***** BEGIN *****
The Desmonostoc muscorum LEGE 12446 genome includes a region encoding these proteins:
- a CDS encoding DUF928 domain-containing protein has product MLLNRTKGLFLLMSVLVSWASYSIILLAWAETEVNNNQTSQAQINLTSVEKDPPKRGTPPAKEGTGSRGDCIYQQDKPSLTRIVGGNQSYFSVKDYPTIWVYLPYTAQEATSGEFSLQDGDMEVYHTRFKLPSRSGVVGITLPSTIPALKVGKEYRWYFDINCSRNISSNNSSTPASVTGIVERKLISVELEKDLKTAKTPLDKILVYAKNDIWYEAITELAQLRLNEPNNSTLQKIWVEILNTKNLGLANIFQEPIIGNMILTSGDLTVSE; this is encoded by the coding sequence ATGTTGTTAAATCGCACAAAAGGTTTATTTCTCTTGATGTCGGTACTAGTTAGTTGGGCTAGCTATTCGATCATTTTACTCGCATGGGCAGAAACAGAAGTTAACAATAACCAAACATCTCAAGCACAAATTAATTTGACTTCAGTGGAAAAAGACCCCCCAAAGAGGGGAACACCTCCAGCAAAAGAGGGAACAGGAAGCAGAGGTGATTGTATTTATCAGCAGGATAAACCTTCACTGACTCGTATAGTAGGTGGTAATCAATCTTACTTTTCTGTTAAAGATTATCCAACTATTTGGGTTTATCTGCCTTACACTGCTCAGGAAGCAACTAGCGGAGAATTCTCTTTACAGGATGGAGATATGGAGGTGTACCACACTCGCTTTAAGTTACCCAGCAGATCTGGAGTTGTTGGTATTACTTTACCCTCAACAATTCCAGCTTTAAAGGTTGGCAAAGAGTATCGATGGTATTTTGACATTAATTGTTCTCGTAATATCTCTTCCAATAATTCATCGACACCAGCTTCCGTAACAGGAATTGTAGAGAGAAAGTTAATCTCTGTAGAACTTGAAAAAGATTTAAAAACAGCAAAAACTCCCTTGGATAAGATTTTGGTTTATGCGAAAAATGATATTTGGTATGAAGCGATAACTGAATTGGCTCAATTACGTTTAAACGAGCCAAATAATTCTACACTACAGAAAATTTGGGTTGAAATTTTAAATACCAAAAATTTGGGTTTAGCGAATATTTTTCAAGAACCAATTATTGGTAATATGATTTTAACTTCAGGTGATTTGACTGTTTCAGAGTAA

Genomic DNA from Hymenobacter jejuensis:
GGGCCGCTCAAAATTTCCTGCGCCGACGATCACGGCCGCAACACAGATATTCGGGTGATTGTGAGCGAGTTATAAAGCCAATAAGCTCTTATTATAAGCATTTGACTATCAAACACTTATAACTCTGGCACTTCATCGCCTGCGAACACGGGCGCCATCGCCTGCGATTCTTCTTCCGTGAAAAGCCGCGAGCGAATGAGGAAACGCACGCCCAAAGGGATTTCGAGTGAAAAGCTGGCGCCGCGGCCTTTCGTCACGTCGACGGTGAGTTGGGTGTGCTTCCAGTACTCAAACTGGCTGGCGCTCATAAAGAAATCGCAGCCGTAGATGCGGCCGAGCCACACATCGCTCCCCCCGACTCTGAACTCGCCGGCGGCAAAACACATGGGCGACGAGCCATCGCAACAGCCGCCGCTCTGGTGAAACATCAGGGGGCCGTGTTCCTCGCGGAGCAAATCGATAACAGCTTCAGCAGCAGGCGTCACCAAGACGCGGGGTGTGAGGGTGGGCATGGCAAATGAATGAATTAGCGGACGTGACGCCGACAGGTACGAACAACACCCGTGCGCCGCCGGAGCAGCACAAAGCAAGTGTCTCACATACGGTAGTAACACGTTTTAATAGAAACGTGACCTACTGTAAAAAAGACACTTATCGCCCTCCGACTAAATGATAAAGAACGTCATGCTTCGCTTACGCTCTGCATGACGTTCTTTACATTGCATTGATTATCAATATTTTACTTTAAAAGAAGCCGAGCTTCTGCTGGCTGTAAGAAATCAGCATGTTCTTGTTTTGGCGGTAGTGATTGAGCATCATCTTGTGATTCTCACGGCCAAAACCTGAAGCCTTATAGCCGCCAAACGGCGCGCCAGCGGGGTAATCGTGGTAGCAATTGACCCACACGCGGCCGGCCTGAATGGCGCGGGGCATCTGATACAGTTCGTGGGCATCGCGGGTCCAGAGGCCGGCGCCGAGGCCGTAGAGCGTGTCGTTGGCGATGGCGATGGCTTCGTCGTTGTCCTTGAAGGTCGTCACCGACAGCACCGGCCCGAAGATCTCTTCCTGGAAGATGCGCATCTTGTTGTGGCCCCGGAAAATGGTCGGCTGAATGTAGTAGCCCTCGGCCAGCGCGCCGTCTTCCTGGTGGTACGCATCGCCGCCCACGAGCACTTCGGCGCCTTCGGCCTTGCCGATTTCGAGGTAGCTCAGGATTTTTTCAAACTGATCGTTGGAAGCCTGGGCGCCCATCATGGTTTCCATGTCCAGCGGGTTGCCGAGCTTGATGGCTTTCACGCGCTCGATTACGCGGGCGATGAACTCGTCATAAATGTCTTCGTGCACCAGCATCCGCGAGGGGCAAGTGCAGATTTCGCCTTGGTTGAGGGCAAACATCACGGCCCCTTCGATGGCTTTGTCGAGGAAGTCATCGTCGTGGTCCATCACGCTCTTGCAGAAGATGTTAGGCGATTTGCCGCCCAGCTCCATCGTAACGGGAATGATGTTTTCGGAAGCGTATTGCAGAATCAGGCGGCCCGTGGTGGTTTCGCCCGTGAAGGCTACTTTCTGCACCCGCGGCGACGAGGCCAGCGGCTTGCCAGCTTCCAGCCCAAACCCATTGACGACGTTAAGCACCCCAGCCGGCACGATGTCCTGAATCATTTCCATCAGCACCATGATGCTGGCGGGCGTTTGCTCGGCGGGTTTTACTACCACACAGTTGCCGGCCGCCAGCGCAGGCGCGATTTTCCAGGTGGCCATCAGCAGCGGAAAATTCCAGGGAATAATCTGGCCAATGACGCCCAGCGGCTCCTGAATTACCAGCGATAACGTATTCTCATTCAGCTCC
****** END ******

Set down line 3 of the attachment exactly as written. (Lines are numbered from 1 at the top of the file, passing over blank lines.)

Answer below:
Genomic DNA from Hymenobacter jejuensis: